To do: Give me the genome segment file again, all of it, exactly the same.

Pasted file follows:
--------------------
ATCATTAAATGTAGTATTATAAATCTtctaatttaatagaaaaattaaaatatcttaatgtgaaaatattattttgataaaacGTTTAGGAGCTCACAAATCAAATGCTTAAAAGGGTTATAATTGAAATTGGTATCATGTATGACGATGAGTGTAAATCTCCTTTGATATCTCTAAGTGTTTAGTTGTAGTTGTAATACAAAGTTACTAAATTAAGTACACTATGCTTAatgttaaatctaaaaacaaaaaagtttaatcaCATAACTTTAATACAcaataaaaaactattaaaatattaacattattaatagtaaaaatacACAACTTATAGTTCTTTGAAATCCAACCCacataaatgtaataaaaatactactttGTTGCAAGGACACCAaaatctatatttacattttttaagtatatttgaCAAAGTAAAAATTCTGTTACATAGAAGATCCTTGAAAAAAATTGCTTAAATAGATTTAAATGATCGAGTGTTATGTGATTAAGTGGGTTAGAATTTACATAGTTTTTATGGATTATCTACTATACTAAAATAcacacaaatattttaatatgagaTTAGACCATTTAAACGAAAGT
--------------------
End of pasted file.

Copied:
ATCATTAAATGTAGTATTATAAATCTtctaatttaatagaaaaattaaaatatcttaatgtgaaaatattattttgataaaacGTTTAGGAGCTCACAAATCAAATGCTTAAAAGGGTTATAATTGAAATTGGTATCATGTATGACGATGAGTGTAAATCTCCTTTGATATCTCTAAGTGTTTAGTTGTAGTTGTAATACAAAGTTACTAAATTAAGTACACTATGCTTAatgttaaatctaaaaacaaaaaagtttaatcaCATAACTTTAATACAcaataaaaaactattaaaatattaacattattaatagtaaaaatacACAACTTATAGTTCTTTGAAATCCAACCCacataaatgtaataaaaatactactttGTTGCAAGGACACCAaaatctatatttacattttttaagtatatttgaCAAAGTAAAAATTCTGTTACATAGAAGATCCTTGAAAAAAATTGCTTAAATAGATTTAAATGATCGAGTGTTATGTGATTAAGTGGGTTAGAATTTACATAGTTTTTATGGATTATCTACTATACTAAAATAcacacaaatattttaatatgagaTTAGACCATTTAAACGAAAGT